A month after Election Day, there was a Fox News poll that asked people to predict how Trump's not-yet-in-existence presidency would be viewed. A quarter of Republicans said he'd likely be above average. Three-quarters of Democrats said he'd be below average -- all before Trump did a single thing.
Pollsters have asked similar questions for years, and the gap between anticipated outcomes by members of each party have grown wider and wider with each recent new president. Republicans were 11 points more optimistic about George H. W. Bush's legacy than Democrats. For Clinton the gap was 27 points. George W. Bush, 45 points. Barack Obama, 53 points. Trump, 72.
Trump enters office as the least-positively viewed president-elect in recent history. Why? In part because of fervent opposition from Democrats. In the most recent Post-ABC News poll, only 10 percent of Democrats viewed Trump favorably. In our poll taken shortly before Obama's inauguration in 2009, 54 percent of Republicans viewed him in a positive light. The difference between the parties then was 43 points. Now, it's 66 points. In December 2000, even before the results of that deeply contest election were finalized, 27 percent of Democrats viewed George W. Bush positively. The split between the parties was 64 points, lower than what Trump sees now.
The size of the split in approval of presidents is a new trend. Views of presidents are always higher among members of the president's party, but only recently has the divide between members of each party been as wide.
Trump's not doing great right now -- but Obama was at 10 percent approval from Republicans by the end of 2009. That's about where that number stayed for the next seven years.
We can see that partisan split directly. New data from Pew Research indicates that Americans see our politics as more politically divided than in the past by margins not seen since at least 2004.
That perception exists among members of both parties.
Notice that the recent low in perceptions of a divided electorate came in 2009, at the beginning of Obama's first term. At that point, Democrats were particularly upbeat about the divisiveness of American politics. That attitude evaporated fairly quickly, alongside Republican disapproval of the president.
Things get interesting when we consider how attitudes about the president trickle outward. Pew finds, for example, that Republicans are very optimistic about this upcoming year. The last time Republicans were more optimistic than Democrats was in 2008 -- the last time there was a Republican president.
That optimism -- and the pessimism among Democrats -- stems from the election. More than half of those who think 2017 will be better than 2016 cite Trump as the reason. About 7-in-10 of those who think 2017 will be worse also credit Trump.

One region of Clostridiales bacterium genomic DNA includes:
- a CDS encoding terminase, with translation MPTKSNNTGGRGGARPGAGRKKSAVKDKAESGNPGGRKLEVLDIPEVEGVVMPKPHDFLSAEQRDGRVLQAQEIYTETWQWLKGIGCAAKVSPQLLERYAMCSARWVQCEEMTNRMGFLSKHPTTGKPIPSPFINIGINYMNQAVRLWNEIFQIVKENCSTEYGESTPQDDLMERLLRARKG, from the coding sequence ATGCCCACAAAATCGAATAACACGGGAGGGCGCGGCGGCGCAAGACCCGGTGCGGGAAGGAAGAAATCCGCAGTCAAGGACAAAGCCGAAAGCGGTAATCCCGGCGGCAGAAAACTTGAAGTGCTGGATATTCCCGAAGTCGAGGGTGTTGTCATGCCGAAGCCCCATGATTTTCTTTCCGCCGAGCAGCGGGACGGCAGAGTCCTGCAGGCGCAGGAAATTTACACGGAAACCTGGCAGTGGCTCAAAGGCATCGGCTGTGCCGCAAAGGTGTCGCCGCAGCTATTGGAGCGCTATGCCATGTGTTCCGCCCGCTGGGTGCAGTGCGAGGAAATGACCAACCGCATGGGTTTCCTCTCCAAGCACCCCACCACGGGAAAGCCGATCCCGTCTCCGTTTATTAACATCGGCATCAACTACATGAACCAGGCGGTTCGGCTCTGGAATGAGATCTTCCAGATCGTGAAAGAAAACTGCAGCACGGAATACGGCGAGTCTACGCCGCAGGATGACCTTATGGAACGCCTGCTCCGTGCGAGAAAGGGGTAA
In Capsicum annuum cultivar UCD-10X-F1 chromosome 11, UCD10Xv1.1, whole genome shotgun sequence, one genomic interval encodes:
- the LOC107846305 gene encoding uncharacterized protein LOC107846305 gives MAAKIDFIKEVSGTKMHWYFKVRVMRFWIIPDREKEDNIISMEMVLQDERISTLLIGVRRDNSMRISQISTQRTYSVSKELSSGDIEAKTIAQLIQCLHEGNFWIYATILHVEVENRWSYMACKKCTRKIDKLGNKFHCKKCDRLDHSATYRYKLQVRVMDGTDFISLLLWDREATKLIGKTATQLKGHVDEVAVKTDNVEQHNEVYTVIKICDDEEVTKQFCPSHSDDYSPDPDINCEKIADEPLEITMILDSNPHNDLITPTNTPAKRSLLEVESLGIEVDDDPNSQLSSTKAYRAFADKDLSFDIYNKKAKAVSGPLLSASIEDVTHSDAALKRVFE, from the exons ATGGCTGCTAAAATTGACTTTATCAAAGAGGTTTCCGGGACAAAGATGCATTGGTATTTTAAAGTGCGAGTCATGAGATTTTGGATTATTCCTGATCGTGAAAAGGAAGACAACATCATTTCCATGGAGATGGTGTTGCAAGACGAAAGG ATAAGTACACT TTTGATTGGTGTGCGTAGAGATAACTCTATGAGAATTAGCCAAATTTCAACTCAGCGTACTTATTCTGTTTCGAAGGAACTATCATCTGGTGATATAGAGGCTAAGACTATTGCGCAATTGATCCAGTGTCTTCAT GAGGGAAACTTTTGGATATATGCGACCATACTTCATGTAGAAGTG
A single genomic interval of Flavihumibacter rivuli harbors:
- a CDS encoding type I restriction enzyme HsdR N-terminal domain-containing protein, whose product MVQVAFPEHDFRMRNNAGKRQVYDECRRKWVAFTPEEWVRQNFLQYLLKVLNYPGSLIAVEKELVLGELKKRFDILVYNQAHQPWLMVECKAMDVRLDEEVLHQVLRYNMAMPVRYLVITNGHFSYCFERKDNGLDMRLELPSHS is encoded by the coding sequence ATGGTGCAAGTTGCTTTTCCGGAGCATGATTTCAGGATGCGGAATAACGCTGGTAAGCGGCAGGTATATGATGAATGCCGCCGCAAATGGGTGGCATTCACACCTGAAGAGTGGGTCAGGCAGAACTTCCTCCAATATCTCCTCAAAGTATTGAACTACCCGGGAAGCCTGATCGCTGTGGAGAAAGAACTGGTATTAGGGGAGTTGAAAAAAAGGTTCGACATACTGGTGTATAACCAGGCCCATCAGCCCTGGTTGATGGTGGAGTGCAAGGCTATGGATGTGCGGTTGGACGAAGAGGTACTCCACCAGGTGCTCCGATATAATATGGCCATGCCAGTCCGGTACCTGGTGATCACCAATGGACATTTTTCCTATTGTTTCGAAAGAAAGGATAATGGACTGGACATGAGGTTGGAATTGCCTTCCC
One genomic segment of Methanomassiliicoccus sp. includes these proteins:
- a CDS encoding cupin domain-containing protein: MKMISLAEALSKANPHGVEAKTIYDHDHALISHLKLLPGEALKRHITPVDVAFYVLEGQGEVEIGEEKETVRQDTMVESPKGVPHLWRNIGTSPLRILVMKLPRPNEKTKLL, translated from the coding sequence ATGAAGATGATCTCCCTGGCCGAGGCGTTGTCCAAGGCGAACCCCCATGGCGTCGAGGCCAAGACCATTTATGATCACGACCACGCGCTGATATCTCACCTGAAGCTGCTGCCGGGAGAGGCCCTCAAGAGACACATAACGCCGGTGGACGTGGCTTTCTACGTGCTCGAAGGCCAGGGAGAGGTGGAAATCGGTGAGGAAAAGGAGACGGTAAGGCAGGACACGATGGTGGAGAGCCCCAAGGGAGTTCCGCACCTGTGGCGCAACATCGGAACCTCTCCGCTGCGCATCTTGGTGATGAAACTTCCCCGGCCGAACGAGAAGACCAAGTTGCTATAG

But the question being asked wasn't about Trump. It was about the year.
Gallup found another halo effect from Trump's win. Economic confidence spiked in the wake of the election, thanks to "surging confidence among Republicans and independents who lean Republican."
Pew's data found a similar shift among both groups. Republicans and Republican-leaning independents both now have a much more positive view of the Republican Party than before the election.
Over the past eight years, we've seen perceptions of objective policy metrics splintered along partisan lines, too. NPR reported this week that only 4 in 10 Republicans replying to a poll question said that the number of people without health insurance had dropped under the Affordable Care Act. More than half of Democrats and independents gave the correct answer. In Nov. 2015, Bloomberg asked people if the unemployment rate had increased or decreased under Obama. Three-quarters of Democrats correctly answered that it had fallen. More than half of Republicans said, incorrectly, that it had increased. It's safe to assume there's a connection between a lack of economic confidence (as measured by Gallup before Election Day) and a perception that the economy is doing worse than it actually is (as measured by unemployment).
To some extent, that "how will Trump be viewed" question from Fox News may be self-fulfilling. If the past eight years are a guide, Republicans will view his efforts positively and Democrats will view them negatively. How a president is viewed at the end of his term doesn't much to anyone expect that president. How a president perceives what he's doing while he's in office, though, can have significant repercussions on how he leads.
Trump, it seems, may be able to count on strong support from Republicans for the next four years and may be able to count on the most generous assumptions about the decisions he makes. Partisanship alone may make those predictions of his eventually being viewed as a success come true.